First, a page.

Quota row: Congress backs Khurshid; action unlikely
New Delhi: A day after the Election Commission complained to President Pratibha Patil over Salman Khurshid’s defiant stand on quota for backward Muslims in Uttar Pradesh, sources in the
Prime Minister’s Office said that action against the Law Minister was unlikely.
According to sources, the PM was unlikely to act as the matter was more political than administrative.
Meanwhile, Congress spokesperson Janardan Dwivedi said such comments against a constitutional body like the Election Commission should be avoided.
The party however maintained that Khurshid had done nothing wrong.
Speaking to mediapersons in Lucknow, senior Congress leader and Khurshid’s representative, Abid Hussain maintained that the Law Minister’s views were in-sync with the Congress’ stance on the issue.
"Whatever Salman Khurshid has said in his campaigns is in accordance with the Congress’ stance in the election manifesto. If we cannot convey and discuss the provisions laid down in our manifesto with the masses, then what is the use of our leaders going to public meetings?" said Hussain.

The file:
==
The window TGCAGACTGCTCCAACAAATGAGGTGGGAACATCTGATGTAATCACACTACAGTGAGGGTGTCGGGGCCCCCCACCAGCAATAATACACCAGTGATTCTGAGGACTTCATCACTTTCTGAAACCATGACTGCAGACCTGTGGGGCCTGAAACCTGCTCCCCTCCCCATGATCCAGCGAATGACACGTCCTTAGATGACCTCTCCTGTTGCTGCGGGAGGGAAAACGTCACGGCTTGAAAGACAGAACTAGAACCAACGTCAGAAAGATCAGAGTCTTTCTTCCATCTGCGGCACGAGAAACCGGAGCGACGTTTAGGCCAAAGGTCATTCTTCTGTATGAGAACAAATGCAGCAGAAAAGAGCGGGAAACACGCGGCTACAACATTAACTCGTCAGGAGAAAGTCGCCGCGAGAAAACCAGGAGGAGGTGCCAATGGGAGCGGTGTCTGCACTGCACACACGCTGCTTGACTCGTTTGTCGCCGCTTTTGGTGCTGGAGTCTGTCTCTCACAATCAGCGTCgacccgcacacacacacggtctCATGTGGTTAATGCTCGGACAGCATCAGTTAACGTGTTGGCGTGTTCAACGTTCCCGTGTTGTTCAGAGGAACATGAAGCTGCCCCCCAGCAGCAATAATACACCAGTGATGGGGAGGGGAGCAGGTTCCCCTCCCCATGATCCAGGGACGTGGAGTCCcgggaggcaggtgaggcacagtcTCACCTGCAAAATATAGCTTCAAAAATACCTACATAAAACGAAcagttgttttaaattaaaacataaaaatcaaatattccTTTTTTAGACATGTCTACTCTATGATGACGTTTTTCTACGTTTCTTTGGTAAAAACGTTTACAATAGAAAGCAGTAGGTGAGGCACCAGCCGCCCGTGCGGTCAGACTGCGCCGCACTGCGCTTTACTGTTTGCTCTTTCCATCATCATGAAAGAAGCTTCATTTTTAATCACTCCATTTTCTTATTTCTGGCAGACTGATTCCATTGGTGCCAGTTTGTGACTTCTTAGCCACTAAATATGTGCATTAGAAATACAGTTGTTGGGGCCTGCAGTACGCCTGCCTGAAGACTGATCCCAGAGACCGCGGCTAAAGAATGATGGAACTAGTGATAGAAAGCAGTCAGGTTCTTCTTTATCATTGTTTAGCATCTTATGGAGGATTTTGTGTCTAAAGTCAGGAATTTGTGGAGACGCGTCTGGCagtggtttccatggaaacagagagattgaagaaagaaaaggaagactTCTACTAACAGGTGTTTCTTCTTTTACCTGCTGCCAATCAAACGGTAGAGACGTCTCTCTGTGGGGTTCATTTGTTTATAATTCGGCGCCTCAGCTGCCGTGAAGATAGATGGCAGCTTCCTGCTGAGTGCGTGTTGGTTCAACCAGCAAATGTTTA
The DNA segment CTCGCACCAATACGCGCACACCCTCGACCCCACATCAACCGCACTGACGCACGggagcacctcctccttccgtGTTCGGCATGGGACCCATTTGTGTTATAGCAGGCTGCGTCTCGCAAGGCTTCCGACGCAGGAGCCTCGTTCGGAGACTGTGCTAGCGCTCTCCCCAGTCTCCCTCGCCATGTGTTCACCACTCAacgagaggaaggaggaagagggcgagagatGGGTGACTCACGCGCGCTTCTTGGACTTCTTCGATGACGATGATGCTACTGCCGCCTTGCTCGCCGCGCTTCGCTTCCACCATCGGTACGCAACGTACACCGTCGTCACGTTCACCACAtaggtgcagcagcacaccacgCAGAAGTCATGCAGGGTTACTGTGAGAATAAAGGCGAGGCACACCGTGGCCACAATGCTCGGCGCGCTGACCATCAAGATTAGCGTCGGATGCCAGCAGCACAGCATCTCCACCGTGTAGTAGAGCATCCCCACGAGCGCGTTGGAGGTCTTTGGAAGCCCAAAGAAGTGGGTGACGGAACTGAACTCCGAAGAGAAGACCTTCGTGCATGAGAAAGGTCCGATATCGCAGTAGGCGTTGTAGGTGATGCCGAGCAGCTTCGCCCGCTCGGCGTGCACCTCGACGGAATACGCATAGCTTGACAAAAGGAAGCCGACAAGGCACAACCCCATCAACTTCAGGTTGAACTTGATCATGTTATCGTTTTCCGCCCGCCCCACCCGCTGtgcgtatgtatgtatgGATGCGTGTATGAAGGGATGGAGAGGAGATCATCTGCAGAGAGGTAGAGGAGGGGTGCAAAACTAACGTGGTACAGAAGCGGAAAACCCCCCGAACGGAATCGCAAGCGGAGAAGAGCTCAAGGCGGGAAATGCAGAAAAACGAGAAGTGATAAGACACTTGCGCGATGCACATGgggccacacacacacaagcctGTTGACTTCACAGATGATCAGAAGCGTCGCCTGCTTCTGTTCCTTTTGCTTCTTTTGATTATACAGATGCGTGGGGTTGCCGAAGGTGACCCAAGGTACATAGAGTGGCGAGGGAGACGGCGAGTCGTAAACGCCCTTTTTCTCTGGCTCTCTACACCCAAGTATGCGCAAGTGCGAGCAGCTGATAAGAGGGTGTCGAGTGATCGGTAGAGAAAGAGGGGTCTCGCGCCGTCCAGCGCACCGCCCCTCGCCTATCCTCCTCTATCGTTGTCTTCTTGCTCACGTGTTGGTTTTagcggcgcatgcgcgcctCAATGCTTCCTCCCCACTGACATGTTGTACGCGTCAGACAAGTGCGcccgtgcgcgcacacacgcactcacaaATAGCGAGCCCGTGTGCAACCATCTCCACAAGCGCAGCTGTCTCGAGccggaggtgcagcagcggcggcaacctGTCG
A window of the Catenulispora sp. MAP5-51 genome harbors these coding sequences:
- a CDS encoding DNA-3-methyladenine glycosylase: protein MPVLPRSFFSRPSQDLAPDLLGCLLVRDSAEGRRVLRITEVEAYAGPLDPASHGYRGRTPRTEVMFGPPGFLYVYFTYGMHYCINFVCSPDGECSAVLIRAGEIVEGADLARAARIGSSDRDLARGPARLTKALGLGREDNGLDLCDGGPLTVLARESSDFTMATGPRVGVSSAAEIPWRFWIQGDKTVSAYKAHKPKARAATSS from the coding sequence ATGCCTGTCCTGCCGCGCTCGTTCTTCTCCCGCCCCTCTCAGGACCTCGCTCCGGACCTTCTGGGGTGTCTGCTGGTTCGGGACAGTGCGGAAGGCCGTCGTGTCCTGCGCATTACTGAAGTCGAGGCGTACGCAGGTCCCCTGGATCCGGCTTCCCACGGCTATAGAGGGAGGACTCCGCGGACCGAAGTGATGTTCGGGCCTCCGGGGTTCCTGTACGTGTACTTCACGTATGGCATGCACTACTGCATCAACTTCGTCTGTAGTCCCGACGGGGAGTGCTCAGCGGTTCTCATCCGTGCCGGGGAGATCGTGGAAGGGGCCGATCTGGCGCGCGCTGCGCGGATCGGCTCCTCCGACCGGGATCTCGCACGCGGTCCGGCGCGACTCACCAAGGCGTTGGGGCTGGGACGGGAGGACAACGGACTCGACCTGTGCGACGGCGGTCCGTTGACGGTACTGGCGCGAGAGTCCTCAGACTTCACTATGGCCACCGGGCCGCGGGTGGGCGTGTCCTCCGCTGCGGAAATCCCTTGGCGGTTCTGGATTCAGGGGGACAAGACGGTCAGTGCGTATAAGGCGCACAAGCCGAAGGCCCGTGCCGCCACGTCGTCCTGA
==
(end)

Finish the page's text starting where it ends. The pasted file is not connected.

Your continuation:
Echoing similar views, senior Congress leader Sriprakash Jaiswal remained on the defensive, stressing that the party was keen to hold discussions on the issue of minority reservation on the basis of latest Census statistics.
"As far as I am aware, Mr Salman Khurshid has said nothing wrong. He has spoken about providing additional reservation to Muslims, and has also said that discussions pertaining to this will be held when the latest Census data is made available.
During a recent poll campaign in northern Uttar Pradesh, Khurshid had said if the Congress party was voted to power in the state, the sub-quota for Muslims would be increased to nine per cent within the 27 per cent reservation meant for Other Backward Classes (OBC).
However, the Election Commission slapped Khurshid with a notice, saying his remarks had violated the model code of conduct.
The EC was even forced to seek the President`s immediate and decisive intervention, after a defiant Khurshid said he would continue to pursue nine percent reservation for minorities (Muslims) "even if they (the Election Commission) hang me".
The poll body wrote the defiance and aggression by the minister of the Constitutional body was "unprecedented" and his "improper and unlawful action" had strained the delicate balance of powers among Constitutional authorities.
Following the development, the Opposition demanded Khurshid’s resignation.
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